, ZIMBAMBWE, Nov 20 – Eighteen-year-old Ephraim Ntlamo from Zimbabwe has a dream, and that is for next year’s elections in his country to be free, fair and peaceful.
To make his voice heard he is walking from Cape Town to Pretoria to gather signatures from people who, like him, want the South African administration to put pressure on Zimbabwe to keep violence at bay.
“I want to get 1 million signatures,” says Ephraim, who embarked on his journey on 18 November. Since then, he has walked between 50 and 55 km a day. “Yes, I am still feeling strong, although sometimes I get a bit lonely. Luckily another guy from Zimbabwe will join me soon.”
Ephraim’s idea is to deliver half a million signatures  at the office of South African president Jacob Zuma, the chief mediator and facilitator for the Zimbabwe crisis. “The remainder will go to the Angolan embassy. Angola chairs the Southern Africa Development Community’s discussions on regional politics, defence and security,” Ephraim adds, stating that his 1456km walk is dedicated “to all Zimbabweans who have lost their lives, or were injured and fled due to the political violence of 2008”.
“People need to know that the 2008 polls were marked by killings, horrendous injuries, electoral fraud, manipulation and selective application of the law,” Ephraim points out.
When asked if he is receiving help from sponsors, he shakes his head. “I am doing this with my own money. I could have gotten sponsors involved but I wanted this to be my thing, not something covered in logos. If people want to help, I will accept it of course.”
The trip is therefore low budget. “I am sleeping in the tent which I brought with me,” he says.
But a phone call almost put an end to the young Zimbabwean’s plans. “Before I left, a man threatened to interrogate my mother over whether I’d go ahead,” Ephraim recalls. “My gut feeling told me to carry on. I am not doing anything wrong. If the threats continue I can always quit.”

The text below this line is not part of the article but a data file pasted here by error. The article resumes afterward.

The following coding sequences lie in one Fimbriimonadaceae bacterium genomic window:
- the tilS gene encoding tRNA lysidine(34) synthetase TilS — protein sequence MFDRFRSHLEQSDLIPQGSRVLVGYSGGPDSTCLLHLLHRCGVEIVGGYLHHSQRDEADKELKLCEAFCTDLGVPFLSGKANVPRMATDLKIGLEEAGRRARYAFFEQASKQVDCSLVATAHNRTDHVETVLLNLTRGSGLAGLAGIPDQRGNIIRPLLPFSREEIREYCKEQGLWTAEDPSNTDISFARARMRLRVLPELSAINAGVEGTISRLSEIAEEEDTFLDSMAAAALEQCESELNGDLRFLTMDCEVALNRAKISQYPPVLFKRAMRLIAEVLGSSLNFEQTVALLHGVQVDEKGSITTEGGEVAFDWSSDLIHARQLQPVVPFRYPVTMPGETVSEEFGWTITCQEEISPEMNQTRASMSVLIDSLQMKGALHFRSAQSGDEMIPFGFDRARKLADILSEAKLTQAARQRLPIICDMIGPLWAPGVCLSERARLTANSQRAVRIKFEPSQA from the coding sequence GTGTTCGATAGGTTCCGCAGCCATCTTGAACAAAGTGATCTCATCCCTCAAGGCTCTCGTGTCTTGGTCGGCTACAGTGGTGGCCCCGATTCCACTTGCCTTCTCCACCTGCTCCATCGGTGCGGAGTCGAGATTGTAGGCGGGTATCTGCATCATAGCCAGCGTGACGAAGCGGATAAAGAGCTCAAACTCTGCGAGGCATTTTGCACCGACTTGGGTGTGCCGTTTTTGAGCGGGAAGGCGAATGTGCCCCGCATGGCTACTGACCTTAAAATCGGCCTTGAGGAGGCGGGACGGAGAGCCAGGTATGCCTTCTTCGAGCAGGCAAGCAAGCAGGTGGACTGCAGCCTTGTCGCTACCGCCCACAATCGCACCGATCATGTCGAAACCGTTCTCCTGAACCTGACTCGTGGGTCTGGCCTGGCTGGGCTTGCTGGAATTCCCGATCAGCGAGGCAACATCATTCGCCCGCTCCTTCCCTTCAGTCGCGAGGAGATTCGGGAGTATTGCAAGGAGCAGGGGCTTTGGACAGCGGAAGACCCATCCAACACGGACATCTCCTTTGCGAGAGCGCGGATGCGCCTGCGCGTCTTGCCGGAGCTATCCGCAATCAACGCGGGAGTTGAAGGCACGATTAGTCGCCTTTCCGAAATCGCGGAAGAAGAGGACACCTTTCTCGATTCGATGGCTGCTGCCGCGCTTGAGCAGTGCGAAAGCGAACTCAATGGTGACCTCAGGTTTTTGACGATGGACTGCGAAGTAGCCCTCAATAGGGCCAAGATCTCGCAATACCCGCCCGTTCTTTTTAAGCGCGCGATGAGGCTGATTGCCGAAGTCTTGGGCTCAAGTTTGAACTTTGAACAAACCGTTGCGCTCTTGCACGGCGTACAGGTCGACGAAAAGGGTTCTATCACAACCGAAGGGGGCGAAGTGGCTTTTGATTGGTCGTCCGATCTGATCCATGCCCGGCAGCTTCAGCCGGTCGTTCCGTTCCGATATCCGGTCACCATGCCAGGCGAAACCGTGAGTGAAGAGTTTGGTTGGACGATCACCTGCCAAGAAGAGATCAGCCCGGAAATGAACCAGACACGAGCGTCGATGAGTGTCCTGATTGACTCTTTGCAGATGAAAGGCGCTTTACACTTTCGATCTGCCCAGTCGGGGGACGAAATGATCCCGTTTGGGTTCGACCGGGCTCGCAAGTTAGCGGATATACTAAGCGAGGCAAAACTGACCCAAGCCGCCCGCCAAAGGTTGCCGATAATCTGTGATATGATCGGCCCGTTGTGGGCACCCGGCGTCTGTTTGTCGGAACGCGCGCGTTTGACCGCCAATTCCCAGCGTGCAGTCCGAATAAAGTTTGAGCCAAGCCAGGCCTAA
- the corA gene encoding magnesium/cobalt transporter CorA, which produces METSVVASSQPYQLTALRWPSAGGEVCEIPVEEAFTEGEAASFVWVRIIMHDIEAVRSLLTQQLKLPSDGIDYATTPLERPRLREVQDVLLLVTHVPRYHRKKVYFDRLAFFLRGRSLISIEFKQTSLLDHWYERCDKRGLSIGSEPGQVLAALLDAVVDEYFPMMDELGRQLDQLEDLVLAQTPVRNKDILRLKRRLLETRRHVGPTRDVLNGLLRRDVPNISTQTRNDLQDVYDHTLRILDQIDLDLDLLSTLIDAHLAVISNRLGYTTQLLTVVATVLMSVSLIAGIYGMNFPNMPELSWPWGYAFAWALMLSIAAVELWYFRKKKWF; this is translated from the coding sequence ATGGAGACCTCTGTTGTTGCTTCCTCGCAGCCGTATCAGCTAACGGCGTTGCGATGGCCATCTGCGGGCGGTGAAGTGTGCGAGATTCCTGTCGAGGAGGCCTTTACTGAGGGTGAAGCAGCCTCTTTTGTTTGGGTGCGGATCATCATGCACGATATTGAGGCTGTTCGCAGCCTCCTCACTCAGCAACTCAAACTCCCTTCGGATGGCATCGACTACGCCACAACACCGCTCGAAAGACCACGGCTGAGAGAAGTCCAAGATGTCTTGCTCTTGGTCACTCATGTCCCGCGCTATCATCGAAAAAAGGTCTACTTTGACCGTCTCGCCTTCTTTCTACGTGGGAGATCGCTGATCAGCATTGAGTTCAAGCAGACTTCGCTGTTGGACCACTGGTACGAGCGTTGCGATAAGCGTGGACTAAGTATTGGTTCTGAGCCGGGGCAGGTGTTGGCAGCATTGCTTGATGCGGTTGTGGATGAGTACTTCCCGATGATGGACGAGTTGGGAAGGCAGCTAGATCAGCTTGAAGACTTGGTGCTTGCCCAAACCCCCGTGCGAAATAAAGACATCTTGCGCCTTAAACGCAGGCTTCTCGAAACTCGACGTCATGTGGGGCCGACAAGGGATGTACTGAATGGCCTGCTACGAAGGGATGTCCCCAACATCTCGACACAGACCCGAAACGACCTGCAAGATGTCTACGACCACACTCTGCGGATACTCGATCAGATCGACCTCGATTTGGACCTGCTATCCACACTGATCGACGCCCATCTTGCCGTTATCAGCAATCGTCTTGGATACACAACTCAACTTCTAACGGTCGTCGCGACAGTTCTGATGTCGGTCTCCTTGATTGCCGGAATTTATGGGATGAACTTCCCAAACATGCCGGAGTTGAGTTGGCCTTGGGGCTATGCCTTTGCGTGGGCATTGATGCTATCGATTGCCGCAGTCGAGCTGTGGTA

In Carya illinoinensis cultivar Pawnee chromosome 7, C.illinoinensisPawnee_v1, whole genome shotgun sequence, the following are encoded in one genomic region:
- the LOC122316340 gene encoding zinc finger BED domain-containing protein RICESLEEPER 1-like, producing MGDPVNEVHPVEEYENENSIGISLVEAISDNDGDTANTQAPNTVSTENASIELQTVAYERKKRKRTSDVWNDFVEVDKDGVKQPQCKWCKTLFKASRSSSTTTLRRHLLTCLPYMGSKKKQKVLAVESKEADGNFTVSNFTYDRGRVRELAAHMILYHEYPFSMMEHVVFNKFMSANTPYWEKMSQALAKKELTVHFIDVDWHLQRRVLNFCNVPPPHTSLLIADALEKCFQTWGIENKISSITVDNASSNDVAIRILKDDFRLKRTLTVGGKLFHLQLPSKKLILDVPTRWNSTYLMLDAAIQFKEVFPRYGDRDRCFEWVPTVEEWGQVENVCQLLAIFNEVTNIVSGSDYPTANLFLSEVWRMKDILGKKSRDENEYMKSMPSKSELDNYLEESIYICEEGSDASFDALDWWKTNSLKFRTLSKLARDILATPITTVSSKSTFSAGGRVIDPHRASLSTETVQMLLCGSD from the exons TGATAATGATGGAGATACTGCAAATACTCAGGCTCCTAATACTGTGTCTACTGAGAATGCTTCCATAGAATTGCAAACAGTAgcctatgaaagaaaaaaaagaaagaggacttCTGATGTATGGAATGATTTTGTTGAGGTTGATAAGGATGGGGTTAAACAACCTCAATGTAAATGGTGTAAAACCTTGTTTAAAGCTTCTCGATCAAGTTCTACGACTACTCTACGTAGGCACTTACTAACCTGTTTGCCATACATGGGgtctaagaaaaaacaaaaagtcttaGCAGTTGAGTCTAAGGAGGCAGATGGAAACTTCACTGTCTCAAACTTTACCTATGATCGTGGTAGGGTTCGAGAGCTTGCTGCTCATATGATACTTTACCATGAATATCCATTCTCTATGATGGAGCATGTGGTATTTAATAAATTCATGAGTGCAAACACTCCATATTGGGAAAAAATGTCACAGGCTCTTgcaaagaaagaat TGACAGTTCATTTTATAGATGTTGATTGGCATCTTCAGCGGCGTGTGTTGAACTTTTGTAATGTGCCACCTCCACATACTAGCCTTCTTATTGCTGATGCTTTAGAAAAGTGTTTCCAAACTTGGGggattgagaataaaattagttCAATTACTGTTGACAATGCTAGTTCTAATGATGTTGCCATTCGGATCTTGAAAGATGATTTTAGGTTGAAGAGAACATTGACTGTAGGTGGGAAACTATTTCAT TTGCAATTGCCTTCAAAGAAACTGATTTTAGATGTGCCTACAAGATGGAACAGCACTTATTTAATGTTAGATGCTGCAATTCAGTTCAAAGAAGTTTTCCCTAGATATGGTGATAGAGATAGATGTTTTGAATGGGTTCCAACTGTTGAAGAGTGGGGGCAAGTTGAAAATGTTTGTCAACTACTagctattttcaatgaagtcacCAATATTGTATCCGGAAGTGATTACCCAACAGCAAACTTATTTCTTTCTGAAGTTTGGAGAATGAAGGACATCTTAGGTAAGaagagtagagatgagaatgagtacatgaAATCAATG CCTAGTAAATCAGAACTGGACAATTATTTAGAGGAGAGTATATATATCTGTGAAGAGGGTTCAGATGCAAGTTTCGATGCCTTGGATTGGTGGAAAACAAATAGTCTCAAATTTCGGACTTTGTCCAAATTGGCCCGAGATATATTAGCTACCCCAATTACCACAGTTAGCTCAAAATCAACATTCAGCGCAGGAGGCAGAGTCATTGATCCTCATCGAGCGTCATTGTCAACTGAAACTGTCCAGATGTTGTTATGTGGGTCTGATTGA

Ephraim was just fifteen when violence erupted in Zimbabwe following the 2008 elections. People were beaten, killed, and thrown in jail. Scores of boys were forced to join the youth militias of President Robert Mugabe’s ZANU-PF party.
Like many youths from his country, he ended up in Johannesburg: “There was no money, no food, and no hope in Zimbabwe but in South Africa, I ended up on the streets. I did not know anyone in Johannesburg. After a month, I travelled to Cape Town where I ended up on the streets again,” he recalls. “All in all, I was homeless for 4 or 5 months. One day, someone working for a shelter approached me. I went along and eventually was given the opportunity to go back to high school.”
Going back to school marked a new dawn in Ephraim’s life: “There was quite a bit of prejudice between South African and foreign kids, and among the foreigners themselves. During the breaks, you’d see Somali kids standing together, Congolese kids standing together, and Zimbabwean kids standing together. South African kids had their own group.”
“I started to organise football matches between the different nationalities. The South African kids eventually joined us too. Everyone started to realise that the ‘others’ were not that different after all,” he says.
Refugee VI Foundation
In 2009, the soccer matches led to the founding of the Refugee VI Foundation , which aims to create a community among young refugee children living in South Africa alone while improving their living standards.
Apart from getting 1 million signatures and witnessing Zimbabwe going through peaceful, free, and fair elections, Ephraim has another dream. “I want to become a human rights lawyer,” he says. “But first I need to do this walk.”
Published on Radio Netherlands Worldwide (http://www.rnw.nl)